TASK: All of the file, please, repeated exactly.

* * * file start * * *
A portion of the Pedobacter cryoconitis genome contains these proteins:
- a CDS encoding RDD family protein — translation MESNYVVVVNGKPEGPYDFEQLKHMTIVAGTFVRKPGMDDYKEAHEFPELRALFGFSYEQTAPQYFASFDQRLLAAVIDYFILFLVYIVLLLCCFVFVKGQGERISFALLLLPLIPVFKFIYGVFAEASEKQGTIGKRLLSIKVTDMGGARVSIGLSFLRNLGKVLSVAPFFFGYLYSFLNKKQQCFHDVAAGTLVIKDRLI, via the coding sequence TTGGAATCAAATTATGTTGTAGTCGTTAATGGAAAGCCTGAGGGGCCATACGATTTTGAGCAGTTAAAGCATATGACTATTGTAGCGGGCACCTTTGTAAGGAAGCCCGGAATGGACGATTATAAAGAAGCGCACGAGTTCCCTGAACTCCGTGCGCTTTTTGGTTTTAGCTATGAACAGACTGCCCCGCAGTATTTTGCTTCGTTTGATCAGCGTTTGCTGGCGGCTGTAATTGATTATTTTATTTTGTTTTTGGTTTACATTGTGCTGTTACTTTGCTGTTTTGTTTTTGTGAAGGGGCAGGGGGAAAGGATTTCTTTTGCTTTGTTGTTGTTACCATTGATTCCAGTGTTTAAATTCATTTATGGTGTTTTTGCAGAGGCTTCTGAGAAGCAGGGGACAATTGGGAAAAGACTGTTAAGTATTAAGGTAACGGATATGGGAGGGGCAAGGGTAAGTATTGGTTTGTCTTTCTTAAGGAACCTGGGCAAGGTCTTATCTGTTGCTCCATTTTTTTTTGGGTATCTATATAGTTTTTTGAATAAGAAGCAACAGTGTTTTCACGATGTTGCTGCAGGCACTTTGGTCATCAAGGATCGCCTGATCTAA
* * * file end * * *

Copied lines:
A portion of the Pedobacter cryoconitis genome contains these proteins:
- a CDS encoding RDD family protein — translation MESNYVVVVNGKPEGPYDFEQLKHMTIVAGTFVRKPGMDDYKEAHEFPELRALFGFSYEQTAPQYFASFDQRLLAAVIDYFILFLVYIVLLLCCFVFVKGQGERISFALLLLPLIPVFKFIYGVFAEASEKQGTIGKRLLSIKVTDMGGARVSIGLSFLRNLGKVLSVAPFFFGYLYSFLNKKQQCFHDVAAGTLVIKDRLI, via the coding sequence TTGGAATCAAATTATGTTGTAGTCGTTAATGGAAAGCCTGAGGGGCCATACGATTTTGAGCAGTTAAAGCATATGACTATTGTAGCGGGCACCTTTGTAAGGAAGCCCGGAATGGACGATTATAAAGAAGCGCACGAGTTCCCTGAACTCCGTGCGCTTTTTGGTTTTAGCTATGAACAGACTGCCCCGCAGTATTTTGCTTCGTTTGATCAGCGTTTGCTGGCGGCTGTAATTGATTATTTTATTTTGTTTTTGGTTTACATTGTGCTGTTACTTTGCTGTTTTGTTTTTGTGAAGGGGCAGGGGGAAAGGATTTCTTTTGCTTTGTTGTTGTTACCATTGATTCCAGTGTTTAAATTCATTTATGGTGTTTTTGCAGAGGCTTCTGAGAAGCAGGGGACAATTGGGAAAAGACTGTTAAGTATTAAGGTAACGGATATGGGAGGGGCAAGGGTAAGTATTGGTTTGTCTTTCTTAAGGAACCTGGGCAAGGTCTTATCTGTTGCTCCATTTTTTTTTGGGTATCTATATAGTTTTTTGAATAAGAAGCAACAGTGTTTTCACGATGTTGCTGCAGGCACTTTGGTCATCAAGGATCGCCTGATCTAA